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There are many ways to make a brand name stick in someone's mind, and Schiit Audio has definitely managed to do this well among audio enthusiasts. The all-American audio company branding might carry a whiff of self-deprecating humor, but their products are one of the favorites globally when it comes to audiophiles who are serious about their gear.

Among the various modules that Schiit Audio makes, the Jotunheim 2 is its fully balanced headphone amp designed to incorporate an internal modular DAC, making it a standalone headphone DAC/Amp. Equipped with the company's own True Multibit DAC Module, this is quite a different device from the other Schiit modules that work in stack configurations. Should this standalone device be your next music source to upgrade your home office? Let's dive in to find out.


Simple, Rugged and Detailed Build

Like the rest of the Schiit range of modules, the Jotunheim 2 comes with the iconic 'L shaped faceplate that forms the top and front panel of the device. The polished utilitarian brushed 3 mm thick solid plate is more than a pretty face, but also acts as a heatsink to draw temperature from the power supply and other electronics inside.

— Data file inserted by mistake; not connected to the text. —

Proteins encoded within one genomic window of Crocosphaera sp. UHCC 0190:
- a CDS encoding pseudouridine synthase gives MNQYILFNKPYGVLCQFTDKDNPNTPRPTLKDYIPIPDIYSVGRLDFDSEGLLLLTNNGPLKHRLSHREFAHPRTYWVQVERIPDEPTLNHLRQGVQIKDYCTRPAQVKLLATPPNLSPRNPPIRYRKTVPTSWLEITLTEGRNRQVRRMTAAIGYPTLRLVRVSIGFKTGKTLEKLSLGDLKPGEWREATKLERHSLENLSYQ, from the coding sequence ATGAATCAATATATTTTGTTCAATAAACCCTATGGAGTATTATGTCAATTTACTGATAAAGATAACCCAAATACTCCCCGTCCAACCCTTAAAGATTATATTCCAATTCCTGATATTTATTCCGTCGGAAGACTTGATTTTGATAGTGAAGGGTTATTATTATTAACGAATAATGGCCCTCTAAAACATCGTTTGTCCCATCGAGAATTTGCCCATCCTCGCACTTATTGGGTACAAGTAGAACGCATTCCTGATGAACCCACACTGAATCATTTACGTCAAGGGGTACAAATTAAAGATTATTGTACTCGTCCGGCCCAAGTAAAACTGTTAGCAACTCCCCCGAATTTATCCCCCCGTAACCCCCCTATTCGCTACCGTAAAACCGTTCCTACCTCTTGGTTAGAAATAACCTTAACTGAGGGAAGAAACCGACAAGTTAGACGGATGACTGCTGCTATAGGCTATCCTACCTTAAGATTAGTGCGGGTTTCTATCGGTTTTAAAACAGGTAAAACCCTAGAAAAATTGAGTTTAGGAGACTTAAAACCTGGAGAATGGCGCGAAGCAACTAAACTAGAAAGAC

Other than the industrial looking header, the hardware on the Jotunheim 2 also gives off an air of simplicity and reliability.


The machined volume knob has a satin finish on the side, as well as a fine, spun metal finish on its face. Since it's the component that's always man-handled, the finish allows it to be completely free from fingerprints (same goes for the brush metal finish on the top plates). At 3 cm diameter, this might not be the biggest volume knob that I've seen on a headphone amp, but its turning resistance, smoothness and sensitivity is on-par with TOTL amps that I've used. The fine-tuning of volume that I can get on these are impressive - which can't be said for some of the even more expensive sound sources I've handled.

All switches on the Jotunheim 2 are classic stainless steel toggle switches, including the rear mounted power toggle. They are very satisfying to use, a reminder of the 'good'o days' of analogue audio gear and the tactility is a nice break from touch screens and push buttons.


Versatile Range of I/O Ports

The front output of the Jotunheim 2 is a single ended 1/4" port, and a 4-pin XLR for balanced headphone connections. On the rear, other than the expected power port, there are also left/right XLR and single-ended outputs that allow it to be used as a preamp for speakers. Compared to its predecessor, the Jotunheim 2 has an added preamp on/off toggle that allows you to turn the speaker feed on and off easily.

When it comes to the input, the Jotunheim 2 can also take both balanced XLR as well as single-ended input, allowing it to be used on the receiving end of the audio setup.

The most significant feature in this discrete headphone amplifier is its ability to incorporate a built-in DAC module. The modular design is meant to make it upgradable to new or simply alternative DACs - between the True Multibit (which uses an AK5547 DAC chip) and the ES9028 DAC Module for example - without modifying the rest of the unit.